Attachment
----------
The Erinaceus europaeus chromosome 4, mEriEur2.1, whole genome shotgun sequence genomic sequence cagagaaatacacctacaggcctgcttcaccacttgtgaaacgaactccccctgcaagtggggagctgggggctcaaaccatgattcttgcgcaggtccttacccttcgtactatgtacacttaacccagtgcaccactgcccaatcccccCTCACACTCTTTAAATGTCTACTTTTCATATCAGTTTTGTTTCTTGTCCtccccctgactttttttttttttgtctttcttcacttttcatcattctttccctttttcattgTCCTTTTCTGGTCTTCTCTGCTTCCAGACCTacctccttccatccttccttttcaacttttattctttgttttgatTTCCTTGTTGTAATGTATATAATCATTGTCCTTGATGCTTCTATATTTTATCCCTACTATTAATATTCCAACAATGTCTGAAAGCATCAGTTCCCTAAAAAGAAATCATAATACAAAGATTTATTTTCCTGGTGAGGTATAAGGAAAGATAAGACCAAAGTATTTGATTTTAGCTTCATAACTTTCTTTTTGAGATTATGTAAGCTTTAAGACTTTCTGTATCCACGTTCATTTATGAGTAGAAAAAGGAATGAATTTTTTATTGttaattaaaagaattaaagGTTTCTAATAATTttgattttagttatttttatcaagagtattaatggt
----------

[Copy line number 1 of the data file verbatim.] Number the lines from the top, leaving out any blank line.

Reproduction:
The Erinaceus europaeus chromosome 4, mEriEur2.1, whole genome shotgun sequence genomic sequence cagagaaatacacctacaggcctgcttcaccacttgtgaaacgaactccccctgcaagtggggagctgggggctcaaaccatgattcttgcgcaggtccttacccttcgtactatgtacacttaacccagtgcaccactgcccaatcccccCTCACACTCTTTAAATGTCTACTTTTCATATCAGTTTTGTTTCTTGTCCtccccctgactttttttttttttgtctttcttcacttttcatcattctttccctttttcattgTCCTTTTCTGGTCTTCTCTGCTTCCAGACCTacctccttccatccttccttttcaacttttattctttgttttgatTTCCTTGTTGTAATGTATATAATCATTGTCCTTGATGCTTCTATATTTTATCCCTACTATTAATATTCCAACAATGTCTGAAAGCATCAGTTCCCTAAAAAGAAATCATAATACAAAGATTTATTTTCCTGGTGAGGTATAAGGAAAGATAAGACCAAAGTATTTGATTTTAGCTTCATAACTTTCTTTTTGAGATTATGTAAGCTTTAAGACTTTCTGTATCCACGTTCATTTATGAGTAGAAAAAGGAATGAATTTTTTATTGttaattaaaagaattaaagGTTTCTAATAATTttgattttagttatttttatcaagagtattaatggt